Healthy Living: Show Me the Money!

chocolate coin wrappers

Image by spodzone via Flickr

What’s the difference between a fit person and an unfit person? Other than the obvious outward appearance.

Unlike wealth, you can’t be born loaded. Health has to be earned.

Everyday when we choose to exercise or not exercise, eat healthy or not eat healthy, we’re choosing to invest or not invest  in our well-being.

Think of investing in your health the way you do your bank account. When your account is healthy and fit, unexpected expenses aren’t as stressful. You can take a few trips. Give to charities. Meet the needs (and wants) of your children. Help a friend.

Work to build your account. Each decision has an effect on your account balance. There is no such thing as an overnight success. There’s no winning power-ball ticket.

Make good small decisions that add up to big returns 20 years from now when you’ll really need it.

If you feel you’ve been withdrawing from your account instead of depositing, what changes could you make right now to turn that around?





  1. Angela Charles says:

    I love that metaphor. For some reason it is a lot easier to conceptualize deposits/withdrawals via your bank account but with your health, the changes often happen so slowly they don’t appear to make a big difference. But inside they are. You wake up one day and look in the mirror and wonder where your 20-something figure went or why you can hardly walk up a flight of stairs without losing your breath. If you think of it like you do your bank account, you can actually visualize your health improving with positive changes or see the “balance” decrease with negative ones. Great, easy way to look at things!

    • Anonymous says:

      Thanks Angela for stopping by. It has really hit me how health & fitness is kind of sold as a get rich quick scheme. Like you said ~ you wake up one day and wonder where it all went. Thanks for the comment 🙂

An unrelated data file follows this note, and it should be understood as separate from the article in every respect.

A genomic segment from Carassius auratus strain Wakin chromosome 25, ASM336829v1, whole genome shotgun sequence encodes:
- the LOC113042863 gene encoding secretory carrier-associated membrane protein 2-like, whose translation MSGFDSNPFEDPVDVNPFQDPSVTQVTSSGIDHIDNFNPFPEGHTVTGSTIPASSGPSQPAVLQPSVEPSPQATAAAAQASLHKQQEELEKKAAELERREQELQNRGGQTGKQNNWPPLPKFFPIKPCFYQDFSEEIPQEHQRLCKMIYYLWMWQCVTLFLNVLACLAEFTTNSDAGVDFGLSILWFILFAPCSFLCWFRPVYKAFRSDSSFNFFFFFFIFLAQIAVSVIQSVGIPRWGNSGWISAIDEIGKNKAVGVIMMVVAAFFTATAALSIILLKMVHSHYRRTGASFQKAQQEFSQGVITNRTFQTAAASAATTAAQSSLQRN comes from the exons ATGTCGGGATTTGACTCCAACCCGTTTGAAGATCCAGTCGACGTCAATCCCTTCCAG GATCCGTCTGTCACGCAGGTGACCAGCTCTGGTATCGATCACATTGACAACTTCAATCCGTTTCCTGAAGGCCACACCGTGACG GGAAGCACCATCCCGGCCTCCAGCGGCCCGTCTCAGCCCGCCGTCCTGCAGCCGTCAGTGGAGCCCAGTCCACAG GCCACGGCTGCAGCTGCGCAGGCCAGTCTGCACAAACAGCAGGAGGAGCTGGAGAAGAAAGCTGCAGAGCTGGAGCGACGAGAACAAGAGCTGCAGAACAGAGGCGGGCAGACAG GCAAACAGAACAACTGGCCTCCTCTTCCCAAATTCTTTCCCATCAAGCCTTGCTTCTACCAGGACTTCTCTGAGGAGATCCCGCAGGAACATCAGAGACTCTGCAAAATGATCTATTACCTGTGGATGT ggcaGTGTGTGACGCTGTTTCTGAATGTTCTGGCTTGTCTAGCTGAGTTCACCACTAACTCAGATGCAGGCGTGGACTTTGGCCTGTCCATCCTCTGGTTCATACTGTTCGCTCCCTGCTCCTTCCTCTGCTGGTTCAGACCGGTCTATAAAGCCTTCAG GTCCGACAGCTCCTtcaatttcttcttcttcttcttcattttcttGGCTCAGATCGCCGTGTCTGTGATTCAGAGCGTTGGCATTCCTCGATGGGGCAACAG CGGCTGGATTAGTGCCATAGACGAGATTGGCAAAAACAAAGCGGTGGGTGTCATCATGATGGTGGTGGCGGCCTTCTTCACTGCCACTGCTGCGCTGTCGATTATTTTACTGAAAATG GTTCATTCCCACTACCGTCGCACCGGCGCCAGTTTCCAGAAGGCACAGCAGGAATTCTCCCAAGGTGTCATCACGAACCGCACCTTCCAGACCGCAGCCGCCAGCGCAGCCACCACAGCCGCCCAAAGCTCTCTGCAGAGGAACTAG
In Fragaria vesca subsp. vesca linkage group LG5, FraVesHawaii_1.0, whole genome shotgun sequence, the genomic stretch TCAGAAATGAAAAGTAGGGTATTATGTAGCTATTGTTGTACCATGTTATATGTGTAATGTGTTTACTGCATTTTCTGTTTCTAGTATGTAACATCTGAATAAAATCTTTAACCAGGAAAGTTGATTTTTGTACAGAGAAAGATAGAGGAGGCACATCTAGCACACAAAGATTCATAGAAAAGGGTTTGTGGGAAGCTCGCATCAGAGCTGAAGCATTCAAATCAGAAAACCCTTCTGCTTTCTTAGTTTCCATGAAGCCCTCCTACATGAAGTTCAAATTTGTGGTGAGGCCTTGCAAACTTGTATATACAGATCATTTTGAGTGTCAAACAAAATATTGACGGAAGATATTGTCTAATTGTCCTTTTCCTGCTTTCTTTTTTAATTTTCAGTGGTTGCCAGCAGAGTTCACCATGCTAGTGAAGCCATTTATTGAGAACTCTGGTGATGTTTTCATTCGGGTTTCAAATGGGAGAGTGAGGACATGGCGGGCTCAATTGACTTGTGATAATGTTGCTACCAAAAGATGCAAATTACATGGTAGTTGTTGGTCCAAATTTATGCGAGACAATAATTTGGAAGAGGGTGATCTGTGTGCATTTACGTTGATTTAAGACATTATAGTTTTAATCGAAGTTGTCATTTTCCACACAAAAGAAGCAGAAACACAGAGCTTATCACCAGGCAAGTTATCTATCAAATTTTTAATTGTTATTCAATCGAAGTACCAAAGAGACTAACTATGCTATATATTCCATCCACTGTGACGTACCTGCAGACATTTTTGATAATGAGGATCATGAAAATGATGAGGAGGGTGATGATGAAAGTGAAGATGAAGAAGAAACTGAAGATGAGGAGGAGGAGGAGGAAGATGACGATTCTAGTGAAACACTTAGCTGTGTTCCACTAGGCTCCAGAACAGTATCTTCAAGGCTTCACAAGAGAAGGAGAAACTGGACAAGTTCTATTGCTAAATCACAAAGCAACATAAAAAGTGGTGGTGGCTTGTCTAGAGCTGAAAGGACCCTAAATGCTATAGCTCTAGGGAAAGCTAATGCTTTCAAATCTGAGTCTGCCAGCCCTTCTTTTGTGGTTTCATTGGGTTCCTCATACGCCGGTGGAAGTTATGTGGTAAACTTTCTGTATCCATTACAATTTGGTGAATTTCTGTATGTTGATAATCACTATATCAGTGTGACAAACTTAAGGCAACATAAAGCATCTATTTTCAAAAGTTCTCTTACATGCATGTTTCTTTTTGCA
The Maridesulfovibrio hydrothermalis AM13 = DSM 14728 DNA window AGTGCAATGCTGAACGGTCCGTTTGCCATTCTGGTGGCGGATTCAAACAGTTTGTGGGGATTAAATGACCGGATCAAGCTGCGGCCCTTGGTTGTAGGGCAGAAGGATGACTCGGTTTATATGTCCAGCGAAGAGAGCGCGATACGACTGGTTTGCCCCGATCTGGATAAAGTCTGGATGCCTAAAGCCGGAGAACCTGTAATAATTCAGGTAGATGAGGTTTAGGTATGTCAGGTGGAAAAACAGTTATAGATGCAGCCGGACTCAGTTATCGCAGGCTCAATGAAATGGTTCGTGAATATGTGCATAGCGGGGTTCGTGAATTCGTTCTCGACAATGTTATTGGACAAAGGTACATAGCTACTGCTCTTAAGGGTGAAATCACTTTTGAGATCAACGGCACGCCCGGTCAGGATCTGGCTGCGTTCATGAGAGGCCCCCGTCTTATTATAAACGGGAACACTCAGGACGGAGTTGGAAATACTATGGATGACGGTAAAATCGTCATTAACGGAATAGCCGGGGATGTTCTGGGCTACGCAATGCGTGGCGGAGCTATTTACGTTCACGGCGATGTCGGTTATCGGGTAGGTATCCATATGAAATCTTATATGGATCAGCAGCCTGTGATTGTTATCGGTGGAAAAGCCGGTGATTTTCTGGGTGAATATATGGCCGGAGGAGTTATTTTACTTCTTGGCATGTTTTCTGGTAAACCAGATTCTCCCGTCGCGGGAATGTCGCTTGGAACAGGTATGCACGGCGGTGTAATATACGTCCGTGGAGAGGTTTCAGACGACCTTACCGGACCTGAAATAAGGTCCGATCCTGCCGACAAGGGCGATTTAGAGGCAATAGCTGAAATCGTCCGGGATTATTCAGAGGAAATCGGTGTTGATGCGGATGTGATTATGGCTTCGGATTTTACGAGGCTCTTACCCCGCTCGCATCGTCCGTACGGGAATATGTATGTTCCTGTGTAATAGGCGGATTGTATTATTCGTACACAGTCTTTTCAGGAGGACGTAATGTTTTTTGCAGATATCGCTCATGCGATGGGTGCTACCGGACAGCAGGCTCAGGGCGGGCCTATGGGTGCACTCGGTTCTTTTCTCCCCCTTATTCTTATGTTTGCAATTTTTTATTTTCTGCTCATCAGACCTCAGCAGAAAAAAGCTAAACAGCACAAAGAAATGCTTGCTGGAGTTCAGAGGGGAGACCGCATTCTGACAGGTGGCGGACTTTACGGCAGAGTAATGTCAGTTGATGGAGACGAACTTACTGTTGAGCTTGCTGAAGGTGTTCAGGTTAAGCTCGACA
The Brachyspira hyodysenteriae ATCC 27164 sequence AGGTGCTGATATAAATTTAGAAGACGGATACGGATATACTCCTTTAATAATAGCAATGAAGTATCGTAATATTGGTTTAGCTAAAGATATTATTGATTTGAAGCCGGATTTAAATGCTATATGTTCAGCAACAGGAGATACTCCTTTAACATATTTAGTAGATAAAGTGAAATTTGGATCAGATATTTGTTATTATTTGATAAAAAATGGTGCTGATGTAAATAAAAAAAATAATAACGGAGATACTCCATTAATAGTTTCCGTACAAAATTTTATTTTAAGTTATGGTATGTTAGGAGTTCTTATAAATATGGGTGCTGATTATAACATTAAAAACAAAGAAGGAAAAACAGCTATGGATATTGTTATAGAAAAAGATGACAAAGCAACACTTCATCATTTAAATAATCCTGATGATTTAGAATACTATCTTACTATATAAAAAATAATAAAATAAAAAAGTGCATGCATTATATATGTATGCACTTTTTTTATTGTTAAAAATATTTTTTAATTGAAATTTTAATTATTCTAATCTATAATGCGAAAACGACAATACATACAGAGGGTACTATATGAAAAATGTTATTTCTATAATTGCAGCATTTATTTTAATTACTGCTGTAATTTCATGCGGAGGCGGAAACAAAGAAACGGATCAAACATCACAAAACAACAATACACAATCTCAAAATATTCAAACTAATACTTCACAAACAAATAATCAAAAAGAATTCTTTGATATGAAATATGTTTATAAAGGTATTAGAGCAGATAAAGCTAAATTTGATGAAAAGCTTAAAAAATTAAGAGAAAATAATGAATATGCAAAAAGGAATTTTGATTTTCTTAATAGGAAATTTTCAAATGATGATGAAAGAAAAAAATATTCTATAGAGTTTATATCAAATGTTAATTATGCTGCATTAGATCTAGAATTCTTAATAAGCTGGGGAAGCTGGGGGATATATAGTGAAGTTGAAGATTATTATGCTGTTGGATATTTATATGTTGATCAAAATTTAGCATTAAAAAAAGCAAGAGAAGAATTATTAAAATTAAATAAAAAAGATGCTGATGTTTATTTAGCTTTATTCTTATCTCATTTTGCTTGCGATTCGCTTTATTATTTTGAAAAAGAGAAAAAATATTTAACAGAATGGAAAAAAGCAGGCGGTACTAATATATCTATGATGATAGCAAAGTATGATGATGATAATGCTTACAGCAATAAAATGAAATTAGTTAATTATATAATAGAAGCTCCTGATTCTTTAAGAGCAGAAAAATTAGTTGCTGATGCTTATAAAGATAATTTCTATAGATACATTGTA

2. Joyce, a simple analogy like this makes fitness easy to digest.  Each time we work out, we make a deposit into our health account.  The more we exercise, the larger our account grows.  And with proper management, we become “rich” one day at a time. 

    I have an unusual and ever changing work schedule, so finding the time and energy to make my deposit is challenging.  The simple solution is to just do it.  Realistically though, just doing it doesn’t come easily for me and my withdrawals sometimes outweigh my deposits.  As they say, mind over matter. 

    • Anonymous says:

      Hi  Dwmatty 🙂 ~ the great thing is a lot of small deposits (like drinking water instead of soda or taking the stairs instead of elevator) is something that all of us can do to add to our accounts. And I so agree~ mind over matter! So true of so many things in our life yes? Thanks for commenting!

  3. That fits so well with health stuff too – sudden and unexpected health challenges are much easier to cope with if you’re already fit. Here’s a recent example from my life.  After the best part of a year only doing mild exercise, I recently decided to do the 3Peaks Challenge here in the UK – that’s up & down Ben Nevis (highest in Scotland), then Scafell Pike (highest in England), then Snowdon (highest in Wales), all in 2 days.  So I’ve been training harder than normal, especially my legs.  Which is a very good job, because a couple of weekends ago I fell from a horse and got trodden on, right on my upper thigh. 16.1hands of horseflesh standing on you is no joke!  Without the extra muscle mass I’ve been building, I’m pretty certain I’d have been looking at a broken femur – as it is, it’s “just” severe deep bruising.  It’s put back my 3 Peaks attempt, but at least I’m still walking – without the investment I’ve made in my fitness, I might not be!

    • Anonymous says:

      What a great example of how investing paid off! Congrats on your 3 Peaks challenge Andrew! Amazing!! And thanks for stopping by to comment!!

  4. great interesting post 🙂 it’s kinda funny that i start saving money a year after i started getting my weight under control. all aspects of health do seem to work together (or fluctuate together)

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